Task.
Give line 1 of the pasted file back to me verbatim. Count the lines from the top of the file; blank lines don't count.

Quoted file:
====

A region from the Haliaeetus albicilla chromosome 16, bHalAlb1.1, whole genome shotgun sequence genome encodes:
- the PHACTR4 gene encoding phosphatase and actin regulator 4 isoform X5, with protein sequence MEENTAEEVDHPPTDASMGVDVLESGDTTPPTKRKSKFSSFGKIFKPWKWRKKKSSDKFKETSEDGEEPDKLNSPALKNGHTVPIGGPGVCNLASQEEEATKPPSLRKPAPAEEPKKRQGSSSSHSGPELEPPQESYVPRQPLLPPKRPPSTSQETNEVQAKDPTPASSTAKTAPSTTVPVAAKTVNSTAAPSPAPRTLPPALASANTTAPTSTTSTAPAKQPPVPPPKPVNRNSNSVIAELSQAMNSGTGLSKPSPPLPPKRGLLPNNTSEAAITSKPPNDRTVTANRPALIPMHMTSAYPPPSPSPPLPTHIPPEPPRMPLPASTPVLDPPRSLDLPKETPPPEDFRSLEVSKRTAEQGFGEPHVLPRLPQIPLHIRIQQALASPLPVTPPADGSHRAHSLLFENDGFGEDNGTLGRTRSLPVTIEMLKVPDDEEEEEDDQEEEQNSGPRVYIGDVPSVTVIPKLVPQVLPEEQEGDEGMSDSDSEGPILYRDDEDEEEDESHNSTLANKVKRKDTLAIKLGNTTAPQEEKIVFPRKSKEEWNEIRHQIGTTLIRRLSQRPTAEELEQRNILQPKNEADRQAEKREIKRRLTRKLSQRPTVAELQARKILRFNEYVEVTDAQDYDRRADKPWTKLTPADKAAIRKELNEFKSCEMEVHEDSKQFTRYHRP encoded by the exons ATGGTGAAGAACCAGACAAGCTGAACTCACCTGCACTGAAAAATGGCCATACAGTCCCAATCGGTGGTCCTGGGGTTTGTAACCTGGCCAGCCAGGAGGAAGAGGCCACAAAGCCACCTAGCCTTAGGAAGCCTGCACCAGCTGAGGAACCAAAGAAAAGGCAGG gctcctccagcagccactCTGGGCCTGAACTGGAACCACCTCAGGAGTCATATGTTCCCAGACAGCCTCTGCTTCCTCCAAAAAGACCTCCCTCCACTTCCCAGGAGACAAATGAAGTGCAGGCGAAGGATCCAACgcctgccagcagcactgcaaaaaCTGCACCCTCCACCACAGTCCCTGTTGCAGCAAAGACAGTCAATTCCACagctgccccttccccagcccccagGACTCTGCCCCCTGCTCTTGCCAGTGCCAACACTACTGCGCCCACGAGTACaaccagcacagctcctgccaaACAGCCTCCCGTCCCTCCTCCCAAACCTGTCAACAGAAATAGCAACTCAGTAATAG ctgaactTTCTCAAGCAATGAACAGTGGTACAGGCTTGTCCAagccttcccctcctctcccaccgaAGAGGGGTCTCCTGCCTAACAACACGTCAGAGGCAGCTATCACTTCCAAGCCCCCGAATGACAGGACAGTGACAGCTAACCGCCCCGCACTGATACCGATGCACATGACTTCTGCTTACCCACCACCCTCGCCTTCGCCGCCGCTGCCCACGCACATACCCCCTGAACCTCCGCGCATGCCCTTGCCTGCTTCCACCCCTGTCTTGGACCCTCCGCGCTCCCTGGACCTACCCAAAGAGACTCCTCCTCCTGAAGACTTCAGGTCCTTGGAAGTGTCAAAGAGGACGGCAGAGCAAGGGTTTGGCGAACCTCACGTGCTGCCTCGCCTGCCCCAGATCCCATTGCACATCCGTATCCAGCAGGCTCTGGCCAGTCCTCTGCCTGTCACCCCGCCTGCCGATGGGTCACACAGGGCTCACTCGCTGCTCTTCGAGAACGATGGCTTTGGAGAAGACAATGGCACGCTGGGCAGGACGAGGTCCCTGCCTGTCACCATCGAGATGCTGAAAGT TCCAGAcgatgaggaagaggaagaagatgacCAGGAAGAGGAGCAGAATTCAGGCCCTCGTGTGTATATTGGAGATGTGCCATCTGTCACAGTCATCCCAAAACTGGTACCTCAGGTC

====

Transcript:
A region from the Haliaeetus albicilla chromosome 16, bHalAlb1.1, whole genome shotgun sequence genome encodes: